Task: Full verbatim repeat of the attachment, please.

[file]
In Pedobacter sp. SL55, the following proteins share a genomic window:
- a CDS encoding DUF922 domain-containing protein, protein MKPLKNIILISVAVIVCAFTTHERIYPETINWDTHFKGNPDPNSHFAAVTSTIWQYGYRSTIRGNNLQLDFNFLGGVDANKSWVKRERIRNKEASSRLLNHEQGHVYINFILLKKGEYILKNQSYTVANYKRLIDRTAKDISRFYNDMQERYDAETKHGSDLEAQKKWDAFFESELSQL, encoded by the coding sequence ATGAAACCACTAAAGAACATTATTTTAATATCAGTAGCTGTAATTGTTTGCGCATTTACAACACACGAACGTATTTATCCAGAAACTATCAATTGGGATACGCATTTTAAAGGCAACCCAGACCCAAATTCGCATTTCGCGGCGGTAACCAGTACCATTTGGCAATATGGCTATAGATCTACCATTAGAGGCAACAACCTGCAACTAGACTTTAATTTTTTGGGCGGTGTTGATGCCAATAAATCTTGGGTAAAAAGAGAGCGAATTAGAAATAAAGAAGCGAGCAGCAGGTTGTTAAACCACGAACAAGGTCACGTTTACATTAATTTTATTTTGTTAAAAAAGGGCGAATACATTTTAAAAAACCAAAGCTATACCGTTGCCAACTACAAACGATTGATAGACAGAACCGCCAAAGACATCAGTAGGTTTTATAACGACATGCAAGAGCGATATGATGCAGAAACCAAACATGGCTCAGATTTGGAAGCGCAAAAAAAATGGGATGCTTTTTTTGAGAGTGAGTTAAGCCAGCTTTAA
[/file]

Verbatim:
In Pedobacter sp. SL55, the following proteins share a genomic window:
- a CDS encoding DUF922 domain-containing protein, protein MKPLKNIILISVAVIVCAFTTHERIYPETINWDTHFKGNPDPNSHFAAVTSTIWQYGYRSTIRGNNLQLDFNFLGGVDANKSWVKRERIRNKEASSRLLNHEQGHVYINFILLKKGEYILKNQSYTVANYKRLIDRTAKDISRFYNDMQERYDAETKHGSDLEAQKKWDAFFESELSQL, encoded by the coding sequence ATGAAACCACTAAAGAACATTATTTTAATATCAGTAGCTGTAATTGTTTGCGCATTTACAACACACGAACGTATTTATCCAGAAACTATCAATTGGGATACGCATTTTAAAGGCAACCCAGACCCAAATTCGCATTTCGCGGCGGTAACCAGTACCATTTGGCAATATGGCTATAGATCTACCATTAGAGGCAACAACCTGCAACTAGACTTTAATTTTTTGGGCGGTGTTGATGCCAATAAATCTTGGGTAAAAAGAGAGCGAATTAGAAATAAAGAAGCGAGCAGCAGGTTGTTAAACCACGAACAAGGTCACGTTTACATTAATTTTATTTTGTTAAAAAAGGGCGAATACATTTTAAAAAACCAAAGCTATACCGTTGCCAACTACAAACGATTGATAGACAGAACCGCCAAAGACATCAGTAGGTTTTATAACGACATGCAAGAGCGATATGATGCAGAAACCAAACATGGCTCAGATTTGGAAGCGCAAAAAAAATGGGATGCTTTTTTTGAGAGTGAGTTAAGCCAGCTTTAA